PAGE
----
Randomized Controlled Trial to Evaluate Laparoscopic Versus Open Surgery in Elderly Colorectal Cancer Patients Who Were 75 Years Old or Over
- This was a randomized controlled trial conducted at a single institute, which was
Yokohama City University Medical Center (Japan).
- 200 patients were age of 75 years old or over were randomly allocated to receive
laparoscopic surgery or conventional open surgery.
- All surgical procedures were performed by one specialized colorectal treatment team.
The laparoscopic surgeries were performed by a surgeon who passed the skill
accreditation system for laparoscopic gastroenterological surgery was established by
the Japanese Society for Endoscopic Surgery (JSES), and all open surgeries were
performed under the supervision of these skillful surgeons.
- All operations were performed according to the standard radical cure procedure
described in the seventh edition of the Japanese General Rules for Clinical and
Pathological Studies on Cancer of the Colon, Rectum and Anus. That is, intestinal
excision with lymph node dissection that separated the feeding blood vessel at its
origin was performed in all surgical procedures. Patients who underwent palliative
partial excision were not included.
- In the laparoscopic surgery, a medial-to-lateral approach was performed in all
- In the conventional open surgery, the first procedure was done in lateral approach. The
reconstruction techniques were the same as those used in laparoscopic surgery.
- To balance the operative backgrounds between the laparoscopic and the conventional open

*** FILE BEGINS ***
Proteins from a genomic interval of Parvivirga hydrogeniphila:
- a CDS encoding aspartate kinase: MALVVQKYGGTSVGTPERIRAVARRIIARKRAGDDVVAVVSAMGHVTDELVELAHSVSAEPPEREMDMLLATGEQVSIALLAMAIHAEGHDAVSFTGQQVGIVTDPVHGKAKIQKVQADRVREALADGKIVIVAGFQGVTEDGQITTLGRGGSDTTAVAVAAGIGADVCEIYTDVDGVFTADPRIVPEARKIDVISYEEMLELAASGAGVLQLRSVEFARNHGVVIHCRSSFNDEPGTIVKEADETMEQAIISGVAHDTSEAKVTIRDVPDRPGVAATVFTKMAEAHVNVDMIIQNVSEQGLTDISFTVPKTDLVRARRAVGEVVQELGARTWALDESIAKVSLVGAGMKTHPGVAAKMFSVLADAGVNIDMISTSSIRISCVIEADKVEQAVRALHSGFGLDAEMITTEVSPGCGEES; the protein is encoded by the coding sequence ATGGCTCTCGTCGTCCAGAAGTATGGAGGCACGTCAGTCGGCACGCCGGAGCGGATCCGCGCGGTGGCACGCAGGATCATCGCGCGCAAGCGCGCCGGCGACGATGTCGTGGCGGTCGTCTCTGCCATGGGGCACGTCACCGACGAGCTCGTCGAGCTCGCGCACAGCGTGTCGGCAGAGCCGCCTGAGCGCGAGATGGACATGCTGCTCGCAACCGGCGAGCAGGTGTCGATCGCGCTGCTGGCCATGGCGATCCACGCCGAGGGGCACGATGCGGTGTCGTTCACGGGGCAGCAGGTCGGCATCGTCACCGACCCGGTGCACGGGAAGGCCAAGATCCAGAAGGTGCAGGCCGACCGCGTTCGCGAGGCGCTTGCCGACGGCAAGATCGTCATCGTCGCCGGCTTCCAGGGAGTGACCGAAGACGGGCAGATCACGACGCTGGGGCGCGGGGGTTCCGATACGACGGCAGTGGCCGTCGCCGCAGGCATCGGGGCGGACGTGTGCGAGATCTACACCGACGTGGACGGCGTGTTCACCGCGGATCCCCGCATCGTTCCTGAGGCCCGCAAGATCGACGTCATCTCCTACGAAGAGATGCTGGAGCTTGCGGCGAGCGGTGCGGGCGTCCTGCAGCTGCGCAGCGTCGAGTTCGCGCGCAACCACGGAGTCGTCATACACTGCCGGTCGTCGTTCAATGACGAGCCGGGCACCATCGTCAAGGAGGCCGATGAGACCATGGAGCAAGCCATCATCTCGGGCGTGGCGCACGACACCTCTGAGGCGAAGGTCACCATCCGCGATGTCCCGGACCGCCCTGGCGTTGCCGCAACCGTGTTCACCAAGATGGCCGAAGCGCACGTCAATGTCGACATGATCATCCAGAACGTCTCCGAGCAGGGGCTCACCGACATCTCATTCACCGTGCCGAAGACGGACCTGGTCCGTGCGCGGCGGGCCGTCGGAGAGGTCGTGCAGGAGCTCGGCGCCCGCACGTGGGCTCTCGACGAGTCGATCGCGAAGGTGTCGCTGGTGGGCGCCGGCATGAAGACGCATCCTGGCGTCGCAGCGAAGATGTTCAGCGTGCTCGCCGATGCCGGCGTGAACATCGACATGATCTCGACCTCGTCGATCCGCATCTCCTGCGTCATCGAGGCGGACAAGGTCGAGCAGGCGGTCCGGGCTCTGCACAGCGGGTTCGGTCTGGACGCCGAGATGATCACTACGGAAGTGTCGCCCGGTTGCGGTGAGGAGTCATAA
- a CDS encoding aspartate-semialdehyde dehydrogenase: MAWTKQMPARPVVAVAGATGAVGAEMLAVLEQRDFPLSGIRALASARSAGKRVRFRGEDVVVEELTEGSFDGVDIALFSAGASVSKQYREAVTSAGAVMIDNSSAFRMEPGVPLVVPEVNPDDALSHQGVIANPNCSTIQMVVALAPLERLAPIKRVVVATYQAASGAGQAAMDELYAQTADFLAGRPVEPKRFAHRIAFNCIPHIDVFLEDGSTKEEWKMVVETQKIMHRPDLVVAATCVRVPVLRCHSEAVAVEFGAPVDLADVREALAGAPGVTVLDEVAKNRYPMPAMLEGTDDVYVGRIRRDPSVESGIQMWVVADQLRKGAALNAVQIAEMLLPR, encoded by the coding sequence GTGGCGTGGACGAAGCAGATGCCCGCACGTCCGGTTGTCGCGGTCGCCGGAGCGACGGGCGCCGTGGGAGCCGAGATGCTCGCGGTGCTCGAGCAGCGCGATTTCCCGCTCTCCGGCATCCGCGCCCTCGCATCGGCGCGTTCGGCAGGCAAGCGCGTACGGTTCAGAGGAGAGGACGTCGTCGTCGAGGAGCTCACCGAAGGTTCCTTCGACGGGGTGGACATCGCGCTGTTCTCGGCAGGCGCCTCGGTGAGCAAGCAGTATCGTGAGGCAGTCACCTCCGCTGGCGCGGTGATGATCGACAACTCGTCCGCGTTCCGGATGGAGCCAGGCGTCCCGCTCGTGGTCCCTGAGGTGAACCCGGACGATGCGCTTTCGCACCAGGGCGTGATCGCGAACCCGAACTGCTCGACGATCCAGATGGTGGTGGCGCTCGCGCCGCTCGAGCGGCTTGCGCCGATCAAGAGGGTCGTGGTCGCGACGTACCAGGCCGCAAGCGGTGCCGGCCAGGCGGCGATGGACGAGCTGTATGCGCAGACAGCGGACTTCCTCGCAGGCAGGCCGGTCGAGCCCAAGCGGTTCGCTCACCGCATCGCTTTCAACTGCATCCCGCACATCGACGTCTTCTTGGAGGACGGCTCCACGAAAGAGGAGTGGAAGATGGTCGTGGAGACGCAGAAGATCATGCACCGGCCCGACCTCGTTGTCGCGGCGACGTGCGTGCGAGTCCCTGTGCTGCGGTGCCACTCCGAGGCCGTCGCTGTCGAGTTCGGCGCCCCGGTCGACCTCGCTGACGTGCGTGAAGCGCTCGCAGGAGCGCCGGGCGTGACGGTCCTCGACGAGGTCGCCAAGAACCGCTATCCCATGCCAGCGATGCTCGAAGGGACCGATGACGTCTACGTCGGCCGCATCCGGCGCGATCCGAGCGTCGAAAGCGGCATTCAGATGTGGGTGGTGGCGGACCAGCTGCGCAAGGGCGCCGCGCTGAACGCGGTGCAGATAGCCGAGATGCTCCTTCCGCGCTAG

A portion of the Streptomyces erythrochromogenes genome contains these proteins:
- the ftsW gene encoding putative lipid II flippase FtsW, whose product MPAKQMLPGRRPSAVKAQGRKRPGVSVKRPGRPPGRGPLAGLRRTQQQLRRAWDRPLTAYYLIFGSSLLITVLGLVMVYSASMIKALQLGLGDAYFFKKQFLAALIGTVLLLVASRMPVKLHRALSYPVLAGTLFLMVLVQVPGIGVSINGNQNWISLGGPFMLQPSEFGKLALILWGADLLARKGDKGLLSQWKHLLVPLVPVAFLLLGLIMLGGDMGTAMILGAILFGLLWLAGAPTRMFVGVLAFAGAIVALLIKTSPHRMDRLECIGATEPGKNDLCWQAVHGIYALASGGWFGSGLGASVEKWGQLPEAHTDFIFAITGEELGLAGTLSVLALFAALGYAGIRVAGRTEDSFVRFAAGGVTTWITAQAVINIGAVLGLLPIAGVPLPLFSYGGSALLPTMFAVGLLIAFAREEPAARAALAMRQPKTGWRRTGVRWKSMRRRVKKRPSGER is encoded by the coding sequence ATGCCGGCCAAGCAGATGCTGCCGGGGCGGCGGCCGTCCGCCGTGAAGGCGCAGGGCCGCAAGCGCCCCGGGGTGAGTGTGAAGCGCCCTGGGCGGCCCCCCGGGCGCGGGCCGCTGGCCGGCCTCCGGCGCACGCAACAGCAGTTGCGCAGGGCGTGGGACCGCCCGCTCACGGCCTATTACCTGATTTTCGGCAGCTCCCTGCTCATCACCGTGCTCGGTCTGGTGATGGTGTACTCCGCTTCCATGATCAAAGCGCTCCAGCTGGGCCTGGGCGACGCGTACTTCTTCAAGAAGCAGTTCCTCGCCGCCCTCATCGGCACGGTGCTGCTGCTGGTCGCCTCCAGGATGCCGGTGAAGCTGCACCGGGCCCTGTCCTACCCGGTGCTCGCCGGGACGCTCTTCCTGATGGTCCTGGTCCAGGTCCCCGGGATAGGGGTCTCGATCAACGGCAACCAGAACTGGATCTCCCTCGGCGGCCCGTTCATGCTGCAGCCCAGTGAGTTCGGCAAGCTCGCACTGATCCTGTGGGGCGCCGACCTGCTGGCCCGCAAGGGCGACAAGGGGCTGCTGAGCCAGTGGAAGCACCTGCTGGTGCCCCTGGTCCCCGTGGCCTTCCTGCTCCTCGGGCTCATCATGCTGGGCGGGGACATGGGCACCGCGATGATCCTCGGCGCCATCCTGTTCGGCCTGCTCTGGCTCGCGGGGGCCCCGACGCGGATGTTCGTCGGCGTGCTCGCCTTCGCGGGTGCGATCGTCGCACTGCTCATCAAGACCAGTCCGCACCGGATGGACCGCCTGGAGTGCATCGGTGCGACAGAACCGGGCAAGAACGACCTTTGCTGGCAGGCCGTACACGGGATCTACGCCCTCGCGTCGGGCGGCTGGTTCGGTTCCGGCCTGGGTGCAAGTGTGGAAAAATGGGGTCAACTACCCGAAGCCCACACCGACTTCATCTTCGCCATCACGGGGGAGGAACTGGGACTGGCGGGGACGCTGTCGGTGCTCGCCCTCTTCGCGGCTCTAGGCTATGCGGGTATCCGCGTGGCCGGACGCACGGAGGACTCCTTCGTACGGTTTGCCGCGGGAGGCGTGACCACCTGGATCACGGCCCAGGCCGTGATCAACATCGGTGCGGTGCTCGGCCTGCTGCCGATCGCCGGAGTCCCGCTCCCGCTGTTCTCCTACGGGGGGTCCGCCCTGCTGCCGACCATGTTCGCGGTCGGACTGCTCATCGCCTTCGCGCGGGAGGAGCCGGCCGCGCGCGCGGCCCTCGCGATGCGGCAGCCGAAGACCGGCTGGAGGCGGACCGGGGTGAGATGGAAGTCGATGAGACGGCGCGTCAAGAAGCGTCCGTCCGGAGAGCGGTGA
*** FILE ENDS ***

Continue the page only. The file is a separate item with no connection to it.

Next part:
surgery groups, the patients were stratified by the tumor location (right colon, left
colon and rectum).
- A transverse colon cancer was allocated to the right colon group, and a rectosigmoid
cancer was allocated to the rectum group.
- When the pathological stage was diagnosed as stage 3 by histological examination of the
resected specimen, adjuvant chemotherapy was done with oral fluoropyrimidine
- Neither radiation therapy nor preoperative chemotherapy was given to any patient.
Preoperative chemo-radiotherapy even for rectal cancer is not yet standard treatment in
- The preoperative parameters
- Operative assessment parameters
- Postoperative assessment parameters An early postoperative complication was defined as
a complication that occurred between the finish of the operation and postoperative day
30. A late postoperative complication was defined as a complication that occurred after
postoperative day 30. The terminologies of complications were classified according to
the Common Terminology Criteria for Adverse Events (CTCAE) version 4.0, and grading was
done by Classification of Surgical Complication.
- The pathological results were recorded according to the 7th edition of the Japanese
General Rules for Clinical and Pathological Studies on Cancer of the Colon, Rectum and
Anus and 7th edition of primary tumor, regional nodes, metastasis (TNM) classification.
Circumferential margin involvement was defined as exposure of a cancer cell at the
vertical dissection surface on histological examination.